Pharmacokinetics and Exposure-Response of Vosoritide in Children with Achondroplasia

Clin Pharmacokinet. 2021 Aug 25. doi: 10.1007/s40262-021-01059-1. Online ahead of print.


Background and objective: Vosoritide, an analog of C-type natriuretic peptide, has been developed for the treatment of children with achondroplasia. The pharmacokinetics of vosoritide and relationships between plasma exposure and efficacy, biomarkers, and safety endpoints were evaluated in a phase II, open-label, dose-escalation study (N = 35 patients aged 5-14 years who received daily subcutaneous injections for 24 months) and a phase III, double-blind, placebo-controlled study (N = 60 patients aged 5-18 years randomized to receive daily subcutaneous injections for 52 weeks).

Methods: Pharmacokinetic parameters for both studies were obtained from non-compartmental analysis. Potential correlations between vosoritide exposure and changes in annualized growth velocity, collagen type X marker (CXM; a biomarker of endochondral ossification), cyclic guanosine monophosphate (cGMP; a biomarker of pharmacological activity), heart rate, and systolic and diastolic blood pressures were then evaluated.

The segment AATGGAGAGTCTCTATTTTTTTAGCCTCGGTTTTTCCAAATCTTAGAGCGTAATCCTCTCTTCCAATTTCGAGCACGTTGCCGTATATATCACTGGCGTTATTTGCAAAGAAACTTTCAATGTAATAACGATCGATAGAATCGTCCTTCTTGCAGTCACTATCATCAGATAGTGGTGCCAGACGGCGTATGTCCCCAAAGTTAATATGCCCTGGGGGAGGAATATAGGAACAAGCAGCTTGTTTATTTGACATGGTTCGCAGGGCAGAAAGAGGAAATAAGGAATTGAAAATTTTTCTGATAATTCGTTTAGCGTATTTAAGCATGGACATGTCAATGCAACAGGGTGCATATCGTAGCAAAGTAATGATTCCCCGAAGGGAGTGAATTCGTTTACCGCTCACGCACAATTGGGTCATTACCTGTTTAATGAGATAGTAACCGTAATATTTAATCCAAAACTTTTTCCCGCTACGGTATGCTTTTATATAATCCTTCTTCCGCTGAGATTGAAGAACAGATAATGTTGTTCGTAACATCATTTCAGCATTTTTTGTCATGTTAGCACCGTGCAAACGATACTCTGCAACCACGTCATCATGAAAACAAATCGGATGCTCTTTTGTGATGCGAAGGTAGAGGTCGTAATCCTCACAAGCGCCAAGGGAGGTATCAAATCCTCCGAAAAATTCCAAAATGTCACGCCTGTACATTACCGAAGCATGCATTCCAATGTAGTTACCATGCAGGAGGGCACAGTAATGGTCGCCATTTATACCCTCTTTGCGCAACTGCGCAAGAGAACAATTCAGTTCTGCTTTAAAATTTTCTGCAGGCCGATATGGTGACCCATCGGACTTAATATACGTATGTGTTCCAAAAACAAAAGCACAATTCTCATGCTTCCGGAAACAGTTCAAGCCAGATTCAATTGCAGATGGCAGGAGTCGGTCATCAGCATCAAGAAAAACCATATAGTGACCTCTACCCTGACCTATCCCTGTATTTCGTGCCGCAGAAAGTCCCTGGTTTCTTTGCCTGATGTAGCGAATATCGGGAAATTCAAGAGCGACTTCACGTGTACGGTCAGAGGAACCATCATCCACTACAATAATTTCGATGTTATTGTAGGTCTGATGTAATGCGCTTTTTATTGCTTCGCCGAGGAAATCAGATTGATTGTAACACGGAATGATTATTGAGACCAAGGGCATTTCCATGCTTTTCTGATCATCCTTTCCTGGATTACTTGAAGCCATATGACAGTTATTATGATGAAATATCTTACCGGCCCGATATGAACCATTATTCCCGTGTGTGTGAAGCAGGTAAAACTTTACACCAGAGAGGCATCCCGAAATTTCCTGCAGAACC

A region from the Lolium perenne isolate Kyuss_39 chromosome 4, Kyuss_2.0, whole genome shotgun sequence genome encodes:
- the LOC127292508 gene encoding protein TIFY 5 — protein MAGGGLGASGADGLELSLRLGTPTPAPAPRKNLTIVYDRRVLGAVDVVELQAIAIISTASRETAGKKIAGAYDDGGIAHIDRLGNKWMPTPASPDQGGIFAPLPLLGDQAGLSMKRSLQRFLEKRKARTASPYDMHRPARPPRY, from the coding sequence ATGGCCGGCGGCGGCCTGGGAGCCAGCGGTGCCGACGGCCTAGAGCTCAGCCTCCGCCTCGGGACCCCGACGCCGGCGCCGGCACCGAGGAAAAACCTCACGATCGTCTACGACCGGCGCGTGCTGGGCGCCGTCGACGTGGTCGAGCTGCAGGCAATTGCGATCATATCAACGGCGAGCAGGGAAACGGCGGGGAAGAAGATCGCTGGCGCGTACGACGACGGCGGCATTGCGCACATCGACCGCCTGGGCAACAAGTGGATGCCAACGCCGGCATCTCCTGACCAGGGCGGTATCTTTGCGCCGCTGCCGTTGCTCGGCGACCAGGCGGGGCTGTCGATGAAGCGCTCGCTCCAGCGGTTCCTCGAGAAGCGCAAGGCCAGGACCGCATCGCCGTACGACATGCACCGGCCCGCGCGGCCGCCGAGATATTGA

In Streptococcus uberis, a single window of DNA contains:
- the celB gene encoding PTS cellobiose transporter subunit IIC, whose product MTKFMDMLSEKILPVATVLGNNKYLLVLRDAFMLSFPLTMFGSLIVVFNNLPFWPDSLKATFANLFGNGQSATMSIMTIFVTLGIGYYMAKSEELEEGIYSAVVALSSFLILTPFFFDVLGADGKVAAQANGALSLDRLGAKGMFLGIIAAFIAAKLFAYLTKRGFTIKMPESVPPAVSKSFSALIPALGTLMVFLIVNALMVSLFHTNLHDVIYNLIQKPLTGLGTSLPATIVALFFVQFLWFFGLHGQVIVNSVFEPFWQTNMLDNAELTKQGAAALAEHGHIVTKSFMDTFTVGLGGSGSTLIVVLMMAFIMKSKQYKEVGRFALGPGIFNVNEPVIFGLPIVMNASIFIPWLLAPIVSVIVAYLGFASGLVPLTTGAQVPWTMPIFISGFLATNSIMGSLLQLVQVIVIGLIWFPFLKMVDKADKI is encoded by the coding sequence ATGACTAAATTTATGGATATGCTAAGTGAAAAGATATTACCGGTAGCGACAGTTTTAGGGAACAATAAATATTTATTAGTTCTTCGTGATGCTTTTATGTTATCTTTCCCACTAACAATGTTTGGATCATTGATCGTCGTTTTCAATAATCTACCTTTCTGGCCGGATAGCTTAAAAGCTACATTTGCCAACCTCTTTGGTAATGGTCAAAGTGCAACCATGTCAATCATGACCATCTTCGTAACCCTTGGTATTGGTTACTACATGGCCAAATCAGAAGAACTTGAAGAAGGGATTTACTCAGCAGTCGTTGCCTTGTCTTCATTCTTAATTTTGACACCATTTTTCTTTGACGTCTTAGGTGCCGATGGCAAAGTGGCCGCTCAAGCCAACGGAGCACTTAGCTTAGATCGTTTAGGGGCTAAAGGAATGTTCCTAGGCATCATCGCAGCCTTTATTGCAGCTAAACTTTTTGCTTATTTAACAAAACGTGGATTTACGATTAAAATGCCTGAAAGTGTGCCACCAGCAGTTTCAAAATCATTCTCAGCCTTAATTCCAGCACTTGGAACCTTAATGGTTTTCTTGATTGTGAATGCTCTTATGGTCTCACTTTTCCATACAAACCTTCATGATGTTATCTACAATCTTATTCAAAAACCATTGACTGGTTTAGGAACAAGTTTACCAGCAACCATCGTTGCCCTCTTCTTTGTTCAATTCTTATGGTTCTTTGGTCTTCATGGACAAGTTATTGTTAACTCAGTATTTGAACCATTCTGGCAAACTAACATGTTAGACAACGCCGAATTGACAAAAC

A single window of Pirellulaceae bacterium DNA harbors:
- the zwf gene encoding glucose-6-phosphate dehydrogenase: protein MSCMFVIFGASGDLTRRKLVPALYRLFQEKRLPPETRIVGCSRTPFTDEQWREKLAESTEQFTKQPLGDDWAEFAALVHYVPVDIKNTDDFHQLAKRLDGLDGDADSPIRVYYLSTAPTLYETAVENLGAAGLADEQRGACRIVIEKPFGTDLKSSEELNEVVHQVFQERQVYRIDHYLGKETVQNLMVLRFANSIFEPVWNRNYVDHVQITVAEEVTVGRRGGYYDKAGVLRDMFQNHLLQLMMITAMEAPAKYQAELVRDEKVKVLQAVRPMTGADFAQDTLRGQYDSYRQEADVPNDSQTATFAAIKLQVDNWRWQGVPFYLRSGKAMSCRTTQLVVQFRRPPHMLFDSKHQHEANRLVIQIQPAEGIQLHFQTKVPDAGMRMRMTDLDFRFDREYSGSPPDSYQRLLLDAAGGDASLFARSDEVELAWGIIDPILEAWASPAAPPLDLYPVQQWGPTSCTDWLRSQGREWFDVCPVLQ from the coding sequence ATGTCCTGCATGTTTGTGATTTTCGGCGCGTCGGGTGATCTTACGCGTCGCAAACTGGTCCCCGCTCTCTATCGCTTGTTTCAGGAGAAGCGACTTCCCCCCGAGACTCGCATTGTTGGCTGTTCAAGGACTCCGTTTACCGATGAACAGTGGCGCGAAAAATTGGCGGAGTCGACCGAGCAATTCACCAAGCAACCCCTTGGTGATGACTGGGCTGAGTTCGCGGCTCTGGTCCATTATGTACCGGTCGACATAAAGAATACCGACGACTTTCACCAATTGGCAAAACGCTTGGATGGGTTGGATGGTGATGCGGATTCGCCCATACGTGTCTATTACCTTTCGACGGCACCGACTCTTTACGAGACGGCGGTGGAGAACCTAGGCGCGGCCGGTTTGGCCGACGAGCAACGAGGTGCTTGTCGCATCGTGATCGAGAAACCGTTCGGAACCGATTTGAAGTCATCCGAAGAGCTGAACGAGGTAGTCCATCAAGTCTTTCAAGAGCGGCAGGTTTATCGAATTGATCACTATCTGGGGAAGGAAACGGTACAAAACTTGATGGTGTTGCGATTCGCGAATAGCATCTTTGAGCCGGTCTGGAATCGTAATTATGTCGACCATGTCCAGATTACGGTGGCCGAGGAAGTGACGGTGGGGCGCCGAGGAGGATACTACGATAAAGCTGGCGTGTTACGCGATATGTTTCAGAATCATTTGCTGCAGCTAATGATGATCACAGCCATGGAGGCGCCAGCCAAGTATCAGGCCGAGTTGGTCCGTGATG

Results: The exposure-response relationships for changes in both annualized growth velocity and the CXM biomarker saturated at 15 μg/kg, while systemic pharmacological activity, as measured by urinary cGMP, was near maximal or saturated at exposures obtained at the highest dose studied (i.e. 30 μg/kg). This suggested that the additional bioactivity was likely in tissues not related to endochondral bone formation. In the phase III study, following subcutaneous administration at the recommended dose of 15 μg/kg to patients with achondroplasia aged 5-18 years, vosoritide was rapidly absorbed with a median time to maximal plasma concentration (Cmax) of 15 minutes, and cleared with a mean half-life of 27.9 minutes after 52 weeks of treatment. Vosoritide exposure (Cmax and area under the concentration-time curve [AUC]) was consistent across visits. No evidence of accumulation with once-daily dosing was observed. Total anti-vosoritide antibody (TAb) responses were detected in the serum of 25 of 60 (42%) treated patients in the phase III study, with no apparent impact of TAb development noted on annualized growth velocity or vosoritide exposure. Across the exposure range obtained with 15 µg/kg in the phase III study, no meaningful correlations between vosoritide plasma exposure and changes in annualized growth velocity or CXM, or changes from predose heart rate, and systolic or diastolic blood pressures were observed.

Conclusions: The results support the recommended dose of vosoritide 15 µg/kg for once-daily subcutaneous administration in patients with achondroplasia aged ≥ 5 years whose epiphyses are not closed.

Clinical trials registration: NCT02055157, NCT03197766, and NCT01603095.

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